-       and why there are no more explanations behind the “dangerous” elements (can’t click, can’t see what’s the science behind etc…)

Noteo claims that products are evaluated against 400 criteria (the website says it took five years of work before opening the application with 45,000 products available) and that it uses “IT algorithms” to aggregate raw data, before comparing products between them. The methodology is explained on their website, and appeals to scientific wording and describes a very impressive process of scientific rigour to impress the users and generate trust. It makes me think of the “Green Rankings” of Newsweek… Is the grading more “objective” if giving the impression of being ultra complex? Of course, Noteo is also not exempt from criticism on its business model (where the money comes from… the association has a business cousin that gets money from using their data, for example, to “help” companies make better products).

Clearly, although I like the “quick & easy” nature of the solution, the transparency of the methodology and of results are not there… As a consumer I got quickly frustrated. As the Journalist Sophie Caillat suggests in her article in 2012[1], it is easy to try and look for the “perfect” product that does not exist…  or resist to change by “habit”.

I also heard recently about other apps in other countries to become an “aware” shopper such as EarthTouch and GoodGuide (with whom Noteo says it is in contact).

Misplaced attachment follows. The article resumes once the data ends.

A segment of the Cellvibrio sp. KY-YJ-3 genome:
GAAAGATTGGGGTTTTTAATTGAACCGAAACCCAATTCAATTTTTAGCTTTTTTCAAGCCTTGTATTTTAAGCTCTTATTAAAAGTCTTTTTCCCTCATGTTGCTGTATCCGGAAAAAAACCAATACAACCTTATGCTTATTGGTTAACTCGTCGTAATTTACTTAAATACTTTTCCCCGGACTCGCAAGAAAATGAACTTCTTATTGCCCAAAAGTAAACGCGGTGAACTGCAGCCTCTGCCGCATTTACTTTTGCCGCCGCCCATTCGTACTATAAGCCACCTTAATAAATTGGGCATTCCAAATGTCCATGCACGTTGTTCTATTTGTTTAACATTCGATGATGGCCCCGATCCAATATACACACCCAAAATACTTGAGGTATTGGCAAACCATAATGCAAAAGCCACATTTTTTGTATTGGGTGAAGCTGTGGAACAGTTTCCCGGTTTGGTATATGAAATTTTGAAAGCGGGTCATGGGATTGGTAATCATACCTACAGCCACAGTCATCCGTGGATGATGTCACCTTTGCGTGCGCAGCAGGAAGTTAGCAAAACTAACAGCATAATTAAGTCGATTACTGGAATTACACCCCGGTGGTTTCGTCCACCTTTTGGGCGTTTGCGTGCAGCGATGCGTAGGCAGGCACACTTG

EarthTouch tells us on its website that the “The Universal Ecolabel® provides an accounting method (Earth Accounting®) for monitoring the finite planetary resources used by humanity in a manner not possible with the current financial accounting system.” The universal ecolabel is described on their website, also no information is given on how this methodology was designed, and where the numbers come from.

GoodGuide say they combine product and company level information to characterize a product's health, environmental and social impacts. They also describe their own methodology on and explain what composes the ratings.

Good Guide
Earth Touch
250 000 products
Not available yet
60 000 products
Social, Health, Environment
Social, Human, Environment, Animal, Manufacture, Use, Post-Use
Social, Health, Environment, Economic
Founded at Berkeley
Founded by a doctor
Former CSR consultant
Looks at company information
Looks at existing eco-labels

Proposes alternatives
Proposes alternatives

As SEA tools and methodologies have the “power” to make some things visible and others invisible for corporations, what about social and environmental accountings for consumers? 

What about what is being told with those applications to the consumer? And back to the supply chain?

What about the “industrialisation” of product accounting? (see also Greenext, the Casino and Leclerc tentatives in France…)

What’s the link (or non-link) with environmental labelling experiments ongoing in France, EU and the work done at the Sustainability Consortium?

So what should we make of “social and environmental accountings” behind those gradings to “empower” shoppers to be come “smart” shoppers? Have you used them?

Are the ratings impaired by the same problem the early ones had in the 90s, that is, is corporate management still reluctant to acknowledge accountability and supply information to them on each and every product (Gray et al. 1996)?